On December 8, 2009, the Supreme Court decided Beard v. Kindler, No. 08-992.
In 1982, Joseph Kindler burglarized a music store in Pennsylvania. He was arrested and released on bail. While released, he brutally murdered an accomplice who had agreed to testify against him at trial. Kindler was arrested again and convicted of capital murder. While his postverdict motions were pending, he escaped to Canada. After a time, he was arrested there, but he escaped again. Years later he was recaptured and extradited to the United States, where he moved to reinstate his postverdict motions. The Pennsylvania courts applied their discretionary authority to dismiss all of his motions because of his fugitive status. Kinder then sought federal habeas relief.
The question presented to the Supreme Court is whether a discretionary state procedural rule can serve as an adequate state ground for decision that bars federal habeas review. The Court held that it can. A discretionary rule can be both "firmly established"and "regularly followed," as required of an adequate state ground—even if the appropriate exercise of discretion may permit consideration of a federal claim in some cases but not others. Moreover, a contrary holding would pose an unnecessary dilemma for the States, making them choose between flexibility and finality. The Court found no reason to put them to that choice.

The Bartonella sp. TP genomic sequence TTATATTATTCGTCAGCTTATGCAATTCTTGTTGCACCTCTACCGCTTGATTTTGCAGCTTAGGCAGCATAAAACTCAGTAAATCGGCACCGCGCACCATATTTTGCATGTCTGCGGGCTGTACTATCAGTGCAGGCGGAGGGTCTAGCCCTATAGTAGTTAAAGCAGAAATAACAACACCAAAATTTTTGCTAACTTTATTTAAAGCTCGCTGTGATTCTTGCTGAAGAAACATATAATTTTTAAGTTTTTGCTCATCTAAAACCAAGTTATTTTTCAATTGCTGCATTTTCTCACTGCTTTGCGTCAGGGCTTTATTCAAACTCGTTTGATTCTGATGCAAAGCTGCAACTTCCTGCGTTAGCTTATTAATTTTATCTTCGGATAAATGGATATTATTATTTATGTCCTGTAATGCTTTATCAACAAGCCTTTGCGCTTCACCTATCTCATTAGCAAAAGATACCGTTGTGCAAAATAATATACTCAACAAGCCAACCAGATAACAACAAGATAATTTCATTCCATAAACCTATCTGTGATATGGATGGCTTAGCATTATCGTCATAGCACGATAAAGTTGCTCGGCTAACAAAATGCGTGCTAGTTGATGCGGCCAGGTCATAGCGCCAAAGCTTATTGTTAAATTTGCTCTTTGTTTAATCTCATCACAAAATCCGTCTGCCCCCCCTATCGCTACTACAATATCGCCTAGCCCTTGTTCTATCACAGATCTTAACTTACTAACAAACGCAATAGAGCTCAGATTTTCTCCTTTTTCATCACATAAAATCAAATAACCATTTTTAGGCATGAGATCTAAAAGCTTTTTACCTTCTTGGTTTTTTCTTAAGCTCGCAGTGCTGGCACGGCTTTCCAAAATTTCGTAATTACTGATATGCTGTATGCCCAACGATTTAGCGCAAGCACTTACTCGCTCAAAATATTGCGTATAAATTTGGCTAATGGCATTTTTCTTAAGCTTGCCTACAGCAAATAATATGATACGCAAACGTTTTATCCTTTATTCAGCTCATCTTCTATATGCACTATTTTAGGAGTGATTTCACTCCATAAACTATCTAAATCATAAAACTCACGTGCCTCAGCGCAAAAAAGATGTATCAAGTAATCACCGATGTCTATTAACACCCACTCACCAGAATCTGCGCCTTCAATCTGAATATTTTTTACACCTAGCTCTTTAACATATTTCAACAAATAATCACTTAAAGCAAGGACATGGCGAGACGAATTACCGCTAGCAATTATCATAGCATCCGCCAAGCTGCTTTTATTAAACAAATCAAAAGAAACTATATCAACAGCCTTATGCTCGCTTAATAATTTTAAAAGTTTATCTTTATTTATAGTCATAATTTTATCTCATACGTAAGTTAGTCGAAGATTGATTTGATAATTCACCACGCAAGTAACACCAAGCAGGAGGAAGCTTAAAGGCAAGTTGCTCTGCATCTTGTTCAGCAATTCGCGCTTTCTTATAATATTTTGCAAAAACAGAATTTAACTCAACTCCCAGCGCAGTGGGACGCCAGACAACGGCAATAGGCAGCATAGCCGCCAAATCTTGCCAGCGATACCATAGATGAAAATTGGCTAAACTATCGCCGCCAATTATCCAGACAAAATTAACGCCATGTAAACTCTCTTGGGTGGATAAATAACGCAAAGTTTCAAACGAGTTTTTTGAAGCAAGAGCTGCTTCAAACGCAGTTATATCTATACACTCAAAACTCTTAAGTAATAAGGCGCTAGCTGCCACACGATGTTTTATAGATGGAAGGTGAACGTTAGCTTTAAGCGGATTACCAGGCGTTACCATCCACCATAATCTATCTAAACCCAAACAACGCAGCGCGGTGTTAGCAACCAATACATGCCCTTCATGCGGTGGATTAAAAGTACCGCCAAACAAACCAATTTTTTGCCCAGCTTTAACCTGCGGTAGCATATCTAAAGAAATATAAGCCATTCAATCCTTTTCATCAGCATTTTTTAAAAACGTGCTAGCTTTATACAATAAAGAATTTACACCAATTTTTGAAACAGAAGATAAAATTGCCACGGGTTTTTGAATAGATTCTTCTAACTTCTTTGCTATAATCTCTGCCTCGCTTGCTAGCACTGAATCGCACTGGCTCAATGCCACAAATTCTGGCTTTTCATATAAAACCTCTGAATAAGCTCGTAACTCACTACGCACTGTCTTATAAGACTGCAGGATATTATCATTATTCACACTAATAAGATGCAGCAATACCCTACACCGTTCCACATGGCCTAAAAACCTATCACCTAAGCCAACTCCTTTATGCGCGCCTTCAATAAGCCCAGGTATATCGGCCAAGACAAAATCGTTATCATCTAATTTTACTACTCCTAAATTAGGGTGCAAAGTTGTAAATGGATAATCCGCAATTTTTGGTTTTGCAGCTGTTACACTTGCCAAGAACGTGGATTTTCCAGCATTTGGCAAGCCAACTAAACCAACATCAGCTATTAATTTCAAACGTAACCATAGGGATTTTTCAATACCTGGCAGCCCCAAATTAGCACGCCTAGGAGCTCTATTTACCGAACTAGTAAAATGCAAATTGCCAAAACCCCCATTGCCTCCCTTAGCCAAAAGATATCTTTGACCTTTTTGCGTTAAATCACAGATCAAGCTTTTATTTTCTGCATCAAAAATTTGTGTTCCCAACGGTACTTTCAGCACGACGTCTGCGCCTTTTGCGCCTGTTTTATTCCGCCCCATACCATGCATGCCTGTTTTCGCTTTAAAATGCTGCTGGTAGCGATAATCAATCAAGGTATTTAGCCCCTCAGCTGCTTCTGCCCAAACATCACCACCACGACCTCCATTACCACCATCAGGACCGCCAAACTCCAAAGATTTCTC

Chief Justice Roberts delivered the opinion of the Court, in which all other Justices joined except Justice Alito, who took no part in the consideration or decision of the case. Justice Kennedy filed a concurring opinion, in which Justice Thomas joined.